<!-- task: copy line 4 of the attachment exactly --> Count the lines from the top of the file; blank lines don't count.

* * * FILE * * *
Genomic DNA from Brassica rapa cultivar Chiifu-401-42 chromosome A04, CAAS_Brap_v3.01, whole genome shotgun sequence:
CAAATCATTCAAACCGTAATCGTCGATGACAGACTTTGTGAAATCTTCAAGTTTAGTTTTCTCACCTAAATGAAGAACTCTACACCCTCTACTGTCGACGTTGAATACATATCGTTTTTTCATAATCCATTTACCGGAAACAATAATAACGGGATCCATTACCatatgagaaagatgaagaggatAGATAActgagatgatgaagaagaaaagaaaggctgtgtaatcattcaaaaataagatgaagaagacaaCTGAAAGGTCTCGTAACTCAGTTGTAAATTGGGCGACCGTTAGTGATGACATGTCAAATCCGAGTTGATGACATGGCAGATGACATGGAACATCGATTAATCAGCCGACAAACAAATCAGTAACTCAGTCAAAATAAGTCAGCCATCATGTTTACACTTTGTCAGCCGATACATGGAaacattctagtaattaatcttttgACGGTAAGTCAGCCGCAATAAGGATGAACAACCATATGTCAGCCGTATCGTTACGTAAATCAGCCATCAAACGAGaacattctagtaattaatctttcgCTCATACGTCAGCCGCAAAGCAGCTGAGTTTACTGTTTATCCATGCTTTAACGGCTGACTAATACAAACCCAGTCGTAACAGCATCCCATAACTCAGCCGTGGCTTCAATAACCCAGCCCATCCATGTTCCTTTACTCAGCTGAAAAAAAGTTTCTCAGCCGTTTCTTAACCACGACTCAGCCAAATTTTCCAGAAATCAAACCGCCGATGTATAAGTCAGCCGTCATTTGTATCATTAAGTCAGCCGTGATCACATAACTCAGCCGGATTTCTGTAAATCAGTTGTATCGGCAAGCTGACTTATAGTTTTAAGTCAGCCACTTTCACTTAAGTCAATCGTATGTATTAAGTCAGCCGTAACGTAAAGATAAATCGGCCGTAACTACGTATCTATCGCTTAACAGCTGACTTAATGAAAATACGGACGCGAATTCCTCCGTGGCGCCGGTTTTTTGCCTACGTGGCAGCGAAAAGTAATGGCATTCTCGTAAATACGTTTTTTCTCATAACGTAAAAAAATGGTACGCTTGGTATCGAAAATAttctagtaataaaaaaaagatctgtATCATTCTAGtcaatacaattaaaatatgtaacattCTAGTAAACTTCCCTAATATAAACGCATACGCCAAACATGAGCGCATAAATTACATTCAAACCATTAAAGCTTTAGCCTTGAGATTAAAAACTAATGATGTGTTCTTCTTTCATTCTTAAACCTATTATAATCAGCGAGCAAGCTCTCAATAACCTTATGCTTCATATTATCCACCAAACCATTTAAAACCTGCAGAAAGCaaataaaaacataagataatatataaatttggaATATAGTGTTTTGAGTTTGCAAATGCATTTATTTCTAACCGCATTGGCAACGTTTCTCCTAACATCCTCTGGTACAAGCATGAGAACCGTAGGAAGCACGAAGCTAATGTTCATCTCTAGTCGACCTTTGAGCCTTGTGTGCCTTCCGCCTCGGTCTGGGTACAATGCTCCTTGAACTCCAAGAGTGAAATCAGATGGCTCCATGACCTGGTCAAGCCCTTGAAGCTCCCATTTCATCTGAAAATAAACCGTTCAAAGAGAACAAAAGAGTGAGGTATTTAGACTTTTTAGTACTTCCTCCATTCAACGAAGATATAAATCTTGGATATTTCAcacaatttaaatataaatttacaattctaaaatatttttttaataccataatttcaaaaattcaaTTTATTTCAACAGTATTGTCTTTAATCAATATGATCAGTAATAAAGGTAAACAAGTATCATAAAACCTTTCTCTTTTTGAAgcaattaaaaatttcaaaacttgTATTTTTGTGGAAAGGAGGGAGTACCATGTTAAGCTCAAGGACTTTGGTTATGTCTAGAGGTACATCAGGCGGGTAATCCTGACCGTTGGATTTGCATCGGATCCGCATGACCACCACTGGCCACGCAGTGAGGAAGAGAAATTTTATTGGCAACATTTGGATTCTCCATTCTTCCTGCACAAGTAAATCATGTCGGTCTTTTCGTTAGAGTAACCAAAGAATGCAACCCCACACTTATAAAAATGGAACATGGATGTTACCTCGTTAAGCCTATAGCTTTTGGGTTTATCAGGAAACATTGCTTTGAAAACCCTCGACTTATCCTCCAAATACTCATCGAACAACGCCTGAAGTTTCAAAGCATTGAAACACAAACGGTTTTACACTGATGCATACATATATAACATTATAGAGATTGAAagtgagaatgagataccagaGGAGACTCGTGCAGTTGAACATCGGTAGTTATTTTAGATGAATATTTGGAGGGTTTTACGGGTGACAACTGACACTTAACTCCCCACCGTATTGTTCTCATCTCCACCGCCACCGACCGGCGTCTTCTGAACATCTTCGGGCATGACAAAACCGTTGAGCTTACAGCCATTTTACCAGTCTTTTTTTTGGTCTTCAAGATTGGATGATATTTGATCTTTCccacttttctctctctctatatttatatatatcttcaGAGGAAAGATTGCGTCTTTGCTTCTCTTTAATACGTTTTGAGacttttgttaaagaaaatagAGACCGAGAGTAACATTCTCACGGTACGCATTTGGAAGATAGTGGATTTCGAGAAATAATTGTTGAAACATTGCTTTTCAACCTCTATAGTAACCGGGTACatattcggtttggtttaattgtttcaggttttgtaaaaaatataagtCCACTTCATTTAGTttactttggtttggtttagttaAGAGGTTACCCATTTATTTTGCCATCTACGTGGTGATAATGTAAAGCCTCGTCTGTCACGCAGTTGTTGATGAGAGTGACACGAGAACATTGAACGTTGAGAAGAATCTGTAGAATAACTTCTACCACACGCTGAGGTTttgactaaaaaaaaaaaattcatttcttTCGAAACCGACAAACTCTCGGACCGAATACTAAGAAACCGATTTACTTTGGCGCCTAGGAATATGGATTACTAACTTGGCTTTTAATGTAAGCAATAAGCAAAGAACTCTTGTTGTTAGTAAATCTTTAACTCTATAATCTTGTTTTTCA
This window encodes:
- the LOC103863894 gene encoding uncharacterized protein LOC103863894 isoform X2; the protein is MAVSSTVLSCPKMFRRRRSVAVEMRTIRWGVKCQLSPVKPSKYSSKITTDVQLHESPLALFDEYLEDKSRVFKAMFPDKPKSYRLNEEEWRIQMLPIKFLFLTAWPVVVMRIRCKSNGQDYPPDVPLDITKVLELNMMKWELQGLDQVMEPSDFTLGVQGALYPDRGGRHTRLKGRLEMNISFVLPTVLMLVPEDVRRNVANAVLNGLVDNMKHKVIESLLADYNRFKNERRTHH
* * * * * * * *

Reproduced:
- the LOC103863894 gene encoding uncharacterized protein LOC103863894 isoform X2; the protein is MAVSSTVLSCPKMFRRRRSVAVEMRTIRWGVKCQLSPVKPSKYSSKITTDVQLHESPLALFDEYLEDKSRVFKAMFPDKPKSYRLNEEEWRIQMLPIKFLFLTAWPVVVMRIRCKSNGQDYPPDVPLDITKVLELNMMKWELQGLDQVMEPSDFTLGVQGALYPDRGGRHTRLKGRLEMNISFVLPTVLMLVPEDVRRNVANAVLNGLVDNMKHKVIESLLADYNRFKNERRTHH